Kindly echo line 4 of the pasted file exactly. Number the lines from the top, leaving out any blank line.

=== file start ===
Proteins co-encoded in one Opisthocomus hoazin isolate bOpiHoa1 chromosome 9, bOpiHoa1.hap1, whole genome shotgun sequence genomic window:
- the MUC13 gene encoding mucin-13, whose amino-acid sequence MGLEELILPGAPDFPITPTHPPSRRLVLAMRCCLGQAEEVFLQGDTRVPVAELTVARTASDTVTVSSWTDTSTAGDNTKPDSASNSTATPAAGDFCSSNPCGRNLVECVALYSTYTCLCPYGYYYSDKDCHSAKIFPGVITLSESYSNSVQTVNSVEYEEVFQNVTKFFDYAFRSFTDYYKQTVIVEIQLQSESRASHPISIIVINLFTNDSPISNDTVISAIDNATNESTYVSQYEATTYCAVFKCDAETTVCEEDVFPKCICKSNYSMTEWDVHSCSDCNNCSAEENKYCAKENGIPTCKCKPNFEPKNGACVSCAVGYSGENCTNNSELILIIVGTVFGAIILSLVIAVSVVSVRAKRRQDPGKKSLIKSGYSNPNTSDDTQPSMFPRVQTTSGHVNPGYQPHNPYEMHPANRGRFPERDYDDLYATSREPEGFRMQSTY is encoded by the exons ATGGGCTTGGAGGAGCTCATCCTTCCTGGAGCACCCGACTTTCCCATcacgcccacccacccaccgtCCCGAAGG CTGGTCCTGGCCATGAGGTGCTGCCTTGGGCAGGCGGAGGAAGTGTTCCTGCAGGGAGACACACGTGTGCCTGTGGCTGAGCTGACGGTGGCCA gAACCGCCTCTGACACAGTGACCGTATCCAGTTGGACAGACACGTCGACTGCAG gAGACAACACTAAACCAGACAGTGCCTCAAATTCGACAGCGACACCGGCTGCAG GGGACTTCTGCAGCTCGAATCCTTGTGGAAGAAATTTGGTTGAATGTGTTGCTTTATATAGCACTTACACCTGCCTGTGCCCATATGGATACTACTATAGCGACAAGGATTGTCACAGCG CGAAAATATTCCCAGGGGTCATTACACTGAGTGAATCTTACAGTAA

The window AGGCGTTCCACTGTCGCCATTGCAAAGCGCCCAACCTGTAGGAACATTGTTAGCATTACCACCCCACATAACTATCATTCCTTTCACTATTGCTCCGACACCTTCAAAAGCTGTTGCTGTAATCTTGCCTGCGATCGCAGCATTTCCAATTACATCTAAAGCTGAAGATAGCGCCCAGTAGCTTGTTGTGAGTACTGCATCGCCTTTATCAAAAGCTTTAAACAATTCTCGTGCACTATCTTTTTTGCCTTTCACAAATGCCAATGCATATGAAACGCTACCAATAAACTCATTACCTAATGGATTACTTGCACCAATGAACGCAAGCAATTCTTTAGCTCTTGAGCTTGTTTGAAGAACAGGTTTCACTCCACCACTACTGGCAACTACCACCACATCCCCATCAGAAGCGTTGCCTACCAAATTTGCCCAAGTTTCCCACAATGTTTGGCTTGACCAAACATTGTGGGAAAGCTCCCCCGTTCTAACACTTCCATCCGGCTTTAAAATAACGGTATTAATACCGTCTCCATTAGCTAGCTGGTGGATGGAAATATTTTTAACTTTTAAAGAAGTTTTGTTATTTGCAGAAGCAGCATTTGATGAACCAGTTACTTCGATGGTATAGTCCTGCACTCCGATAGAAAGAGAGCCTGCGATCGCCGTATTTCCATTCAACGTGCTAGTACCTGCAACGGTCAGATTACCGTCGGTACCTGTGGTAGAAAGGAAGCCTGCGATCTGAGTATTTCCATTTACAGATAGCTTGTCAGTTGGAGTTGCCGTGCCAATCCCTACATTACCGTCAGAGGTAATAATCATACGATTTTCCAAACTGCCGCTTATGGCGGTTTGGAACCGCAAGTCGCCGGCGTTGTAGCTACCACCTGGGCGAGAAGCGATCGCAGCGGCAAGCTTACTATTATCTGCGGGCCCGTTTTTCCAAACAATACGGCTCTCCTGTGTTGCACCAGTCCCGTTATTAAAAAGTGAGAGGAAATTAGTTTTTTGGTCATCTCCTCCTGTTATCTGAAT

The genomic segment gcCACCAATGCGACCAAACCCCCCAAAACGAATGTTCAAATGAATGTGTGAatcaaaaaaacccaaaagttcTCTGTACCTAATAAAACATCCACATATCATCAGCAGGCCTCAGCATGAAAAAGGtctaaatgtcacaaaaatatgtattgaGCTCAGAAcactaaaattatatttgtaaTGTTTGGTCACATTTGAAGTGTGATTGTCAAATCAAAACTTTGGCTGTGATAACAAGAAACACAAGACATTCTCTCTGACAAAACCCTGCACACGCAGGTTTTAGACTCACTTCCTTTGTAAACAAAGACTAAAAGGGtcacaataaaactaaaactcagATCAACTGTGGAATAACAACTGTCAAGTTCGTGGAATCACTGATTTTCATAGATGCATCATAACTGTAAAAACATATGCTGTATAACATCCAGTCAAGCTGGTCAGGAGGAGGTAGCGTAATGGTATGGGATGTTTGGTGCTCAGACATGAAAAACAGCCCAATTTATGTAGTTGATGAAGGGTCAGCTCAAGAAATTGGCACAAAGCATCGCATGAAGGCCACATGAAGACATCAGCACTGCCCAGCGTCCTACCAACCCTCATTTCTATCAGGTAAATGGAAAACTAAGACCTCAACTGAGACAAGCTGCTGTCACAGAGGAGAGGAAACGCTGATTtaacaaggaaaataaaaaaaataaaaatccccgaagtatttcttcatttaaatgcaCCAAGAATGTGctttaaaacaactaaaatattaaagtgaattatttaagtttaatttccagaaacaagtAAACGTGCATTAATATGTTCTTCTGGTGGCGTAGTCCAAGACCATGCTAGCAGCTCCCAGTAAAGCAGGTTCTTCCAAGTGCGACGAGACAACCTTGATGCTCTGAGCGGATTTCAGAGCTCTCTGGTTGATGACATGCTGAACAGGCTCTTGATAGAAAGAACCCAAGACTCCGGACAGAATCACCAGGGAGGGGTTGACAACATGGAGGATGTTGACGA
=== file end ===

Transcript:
The genomic segment gcCACCAATGCGACCAAACCCCCCAAAACGAATGTTCAAATGAATGTGTGAatcaaaaaaacccaaaagttcTCTGTACCTAATAAAACATCCACATATCATCAGCAGGCCTCAGCATGAAAAAGGtctaaatgtcacaaaaatatgtattgaGCTCAGAAcactaaaattatatttgtaaTGTTTGGTCACATTTGAAGTGTGATTGTCAAATCAAAACTTTGGCTGTGATAACAAGAAACACAAGACATTCTCTCTGACAAAACCCTGCACACGCAGGTTTTAGACTCACTTCCTTTGTAAACAAAGACTAAAAGGGtcacaataaaactaaaactcagATCAACTGTGGAATAACAACTGTCAAGTTCGTGGAATCACTGATTTTCATAGATGCATCATAACTGTAAAAACATATGCTGTATAACATCCAGTCAAGCTGGTCAGGAGGAGGTAGCGTAATGGTATGGGATGTTTGGTGCTCAGACATGAAAAACAGCCCAATTTATGTAGTTGATGAAGGGTCAGCTCAAGAAATTGGCACAAAGCATCGCATGAAGGCCACATGAAGACATCAGCACTGCCCAGCGTCCTACCAACCCTCATTTCTATCAGGTAAATGGAAAACTAAGACCTCAACTGAGACAAGCTGCTGTCACAGAGGAGAGGAAACGCTGATTtaacaaggaaaataaaaaaaataaaaatccccgaagtatttcttcatttaaatgcaCCAAGAATGTGctttaaaacaactaaaatattaaagtgaattatttaagtttaatttccagaaacaagtAAACGTGCATTAATATGTTCTTCTGGTGGCGTAGTCCAAGACCATGCTAGCAGCTCCCAGTAAAGCAGGTTCTTCCAAGTGCGACGAGACAACCTTGATGCTCTGAGCGGATTTCAGAGCTCTCTGGTTGATGACATGCTGAACAGGCTCTTGATAGAAAGAACCCAAGACTCCGGACAGAATCACCAGGGAGGGGTTGACAACATGGAGGATGTTGACGA